Ethical Wine
Mail-order:; tel: 01454 313 300
Domaine de Combebelle (2004 vin de Pays d'Oc)
Price: lb4.99
Rating: *****

"Gutsy southern French red with spicy red fruits from a stunning organic vineyard" is how Ethical Wine CEO Susan McCraith describes this biodynamic wine, but our panel thought that an understatement. "Long, fruity, full but not heavy; lots of 'terroir'; as good as a wine three times the price" were some comments. Scores ranged from 7.5-9/10. McCraith gets most of her 40 organic wines from France, and over half of them are biodynamic. She also stocks wines from vineyards that are not quite organic, and has a good range of organic and non-organic local (English) wines, further extending her green credentials. Prices range from lb5 to lb35; delivery is lb5.99 for a three-day service.

Mail-order:; tel: 0800 107 3086
Taquies (2007 Argentine Cabernet-Malbec)
Price: lb5.13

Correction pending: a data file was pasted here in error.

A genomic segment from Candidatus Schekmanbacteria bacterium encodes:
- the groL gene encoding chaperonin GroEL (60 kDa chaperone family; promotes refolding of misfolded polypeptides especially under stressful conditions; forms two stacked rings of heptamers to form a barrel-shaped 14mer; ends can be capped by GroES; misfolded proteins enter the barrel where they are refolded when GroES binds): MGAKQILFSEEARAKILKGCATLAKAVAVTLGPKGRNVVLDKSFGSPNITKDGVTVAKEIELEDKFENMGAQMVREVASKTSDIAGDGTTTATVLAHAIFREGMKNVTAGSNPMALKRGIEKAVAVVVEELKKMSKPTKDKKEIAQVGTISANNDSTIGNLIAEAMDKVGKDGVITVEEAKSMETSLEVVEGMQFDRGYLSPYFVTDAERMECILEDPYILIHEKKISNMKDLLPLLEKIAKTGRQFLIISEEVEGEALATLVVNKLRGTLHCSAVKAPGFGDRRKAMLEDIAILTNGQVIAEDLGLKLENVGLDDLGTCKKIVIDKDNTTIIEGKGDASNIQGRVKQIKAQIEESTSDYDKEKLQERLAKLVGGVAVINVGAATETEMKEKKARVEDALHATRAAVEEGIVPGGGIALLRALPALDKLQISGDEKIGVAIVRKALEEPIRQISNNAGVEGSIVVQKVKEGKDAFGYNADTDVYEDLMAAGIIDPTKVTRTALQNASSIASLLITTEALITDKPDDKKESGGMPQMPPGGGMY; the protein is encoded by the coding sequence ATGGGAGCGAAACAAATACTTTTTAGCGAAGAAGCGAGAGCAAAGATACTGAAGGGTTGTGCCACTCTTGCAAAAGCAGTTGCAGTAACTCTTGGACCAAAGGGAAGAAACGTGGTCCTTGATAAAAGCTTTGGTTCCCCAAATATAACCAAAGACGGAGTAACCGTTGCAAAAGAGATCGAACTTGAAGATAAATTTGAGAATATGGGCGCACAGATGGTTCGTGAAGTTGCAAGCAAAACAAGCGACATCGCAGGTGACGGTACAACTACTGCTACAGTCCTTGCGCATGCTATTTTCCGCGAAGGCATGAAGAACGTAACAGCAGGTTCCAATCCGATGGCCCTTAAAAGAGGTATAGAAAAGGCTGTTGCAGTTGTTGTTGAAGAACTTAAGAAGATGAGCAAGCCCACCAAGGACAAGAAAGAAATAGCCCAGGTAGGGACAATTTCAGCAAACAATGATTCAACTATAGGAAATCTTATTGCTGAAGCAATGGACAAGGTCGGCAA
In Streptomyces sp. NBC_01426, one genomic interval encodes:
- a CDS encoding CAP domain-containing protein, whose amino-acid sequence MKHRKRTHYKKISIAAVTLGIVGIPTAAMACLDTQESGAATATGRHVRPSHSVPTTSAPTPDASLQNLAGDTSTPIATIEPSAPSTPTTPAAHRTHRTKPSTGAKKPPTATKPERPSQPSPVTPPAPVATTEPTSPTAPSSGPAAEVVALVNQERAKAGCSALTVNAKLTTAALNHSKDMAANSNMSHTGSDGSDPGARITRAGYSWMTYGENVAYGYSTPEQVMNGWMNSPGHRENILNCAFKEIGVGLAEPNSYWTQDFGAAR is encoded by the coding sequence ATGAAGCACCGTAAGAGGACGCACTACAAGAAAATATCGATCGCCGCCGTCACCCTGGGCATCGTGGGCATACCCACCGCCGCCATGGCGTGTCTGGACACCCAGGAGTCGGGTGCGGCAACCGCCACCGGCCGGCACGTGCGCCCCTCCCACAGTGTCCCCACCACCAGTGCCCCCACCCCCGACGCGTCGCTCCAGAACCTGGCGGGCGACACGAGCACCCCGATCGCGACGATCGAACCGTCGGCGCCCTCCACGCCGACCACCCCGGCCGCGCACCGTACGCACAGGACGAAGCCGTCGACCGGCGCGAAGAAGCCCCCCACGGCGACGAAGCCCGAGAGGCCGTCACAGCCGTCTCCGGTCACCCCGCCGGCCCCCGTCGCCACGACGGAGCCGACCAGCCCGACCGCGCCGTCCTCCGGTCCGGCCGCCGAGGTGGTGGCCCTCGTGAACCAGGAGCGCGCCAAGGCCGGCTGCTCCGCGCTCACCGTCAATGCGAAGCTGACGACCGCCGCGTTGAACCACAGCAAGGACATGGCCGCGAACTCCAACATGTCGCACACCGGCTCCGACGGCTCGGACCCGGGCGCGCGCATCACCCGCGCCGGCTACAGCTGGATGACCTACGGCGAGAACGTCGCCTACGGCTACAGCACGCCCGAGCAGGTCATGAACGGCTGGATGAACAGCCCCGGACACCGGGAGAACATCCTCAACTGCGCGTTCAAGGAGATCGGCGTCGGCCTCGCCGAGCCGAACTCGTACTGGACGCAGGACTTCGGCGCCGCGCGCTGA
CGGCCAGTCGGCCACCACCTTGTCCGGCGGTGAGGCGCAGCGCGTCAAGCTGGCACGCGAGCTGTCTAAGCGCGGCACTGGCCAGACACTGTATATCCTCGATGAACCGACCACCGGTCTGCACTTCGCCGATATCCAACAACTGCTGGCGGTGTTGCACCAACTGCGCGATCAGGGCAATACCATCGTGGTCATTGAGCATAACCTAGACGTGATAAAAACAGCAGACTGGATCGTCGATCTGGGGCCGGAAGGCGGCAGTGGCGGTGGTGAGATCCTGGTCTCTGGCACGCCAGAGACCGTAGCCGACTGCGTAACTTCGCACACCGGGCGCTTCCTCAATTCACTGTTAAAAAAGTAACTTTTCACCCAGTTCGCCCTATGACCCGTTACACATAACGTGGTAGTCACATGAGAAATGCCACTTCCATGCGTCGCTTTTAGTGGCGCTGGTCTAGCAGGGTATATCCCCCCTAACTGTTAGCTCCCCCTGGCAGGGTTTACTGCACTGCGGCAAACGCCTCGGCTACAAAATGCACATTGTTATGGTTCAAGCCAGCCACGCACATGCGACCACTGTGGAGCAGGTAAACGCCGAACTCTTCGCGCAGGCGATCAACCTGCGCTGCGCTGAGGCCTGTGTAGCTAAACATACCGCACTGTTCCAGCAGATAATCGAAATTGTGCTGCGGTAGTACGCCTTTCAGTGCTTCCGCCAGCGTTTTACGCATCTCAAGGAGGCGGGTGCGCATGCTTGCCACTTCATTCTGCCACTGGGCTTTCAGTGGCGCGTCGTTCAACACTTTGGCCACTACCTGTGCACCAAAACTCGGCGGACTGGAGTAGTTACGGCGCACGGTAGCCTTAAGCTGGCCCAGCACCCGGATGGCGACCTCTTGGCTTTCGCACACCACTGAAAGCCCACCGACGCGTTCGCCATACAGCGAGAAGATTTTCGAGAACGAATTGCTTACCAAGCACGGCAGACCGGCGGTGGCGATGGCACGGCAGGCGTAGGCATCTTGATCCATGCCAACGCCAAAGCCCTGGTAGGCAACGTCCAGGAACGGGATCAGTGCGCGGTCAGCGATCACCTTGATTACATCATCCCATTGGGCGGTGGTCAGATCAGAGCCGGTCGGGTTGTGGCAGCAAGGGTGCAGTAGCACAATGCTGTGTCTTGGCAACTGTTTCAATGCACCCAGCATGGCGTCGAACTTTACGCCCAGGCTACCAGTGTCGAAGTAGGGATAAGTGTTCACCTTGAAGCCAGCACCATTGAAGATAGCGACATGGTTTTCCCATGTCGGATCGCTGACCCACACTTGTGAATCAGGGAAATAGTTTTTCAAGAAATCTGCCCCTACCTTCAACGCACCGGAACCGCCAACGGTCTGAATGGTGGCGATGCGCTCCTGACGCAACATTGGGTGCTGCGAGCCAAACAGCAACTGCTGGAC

Rating: ****

Vinceremos is one of the oldest organic wine specialists, and carries a huge stock of 300 wines, 10 per cent of which are biodynamic. It has a wide selection of medium-priced wines from Europe (mainly France) and the New World. One particular plus point is that most of its wines are suitable for vegetarians, as the growers haven't used eggwhites or gelatine as wine clarifiers.
Our panel liked this organic Argentinian import-describing it as "smooth, spicy, earthy" and giving it an average approval rating of 7.5/10. Delivery takes four to five days and costs lb6.95, with discounts for quantity.

Vintage Roots
Organic Tinto (La Mancha)
Price: lb5.25
Rating: ****

Vintage Roots is another long-standing UK specialist, carrying over 250 wines sourced mainly from Europe. Their price range is a reasonable lb5-15, with a few pricey champagnes on top. A fifth of their wines are biodynamic, and most are suitable for vegetarians. We thought their own-label Spanish red was "well-balanced, but a little thin", awarding it an average of about 7/10 points. Delivery costs lb6.95.

Vin Vert
Mail-order:; tel: 07891 600 493
Domaine les Fouques (2004 C^otes de Provence)
Price: lb7.99
Rating: ****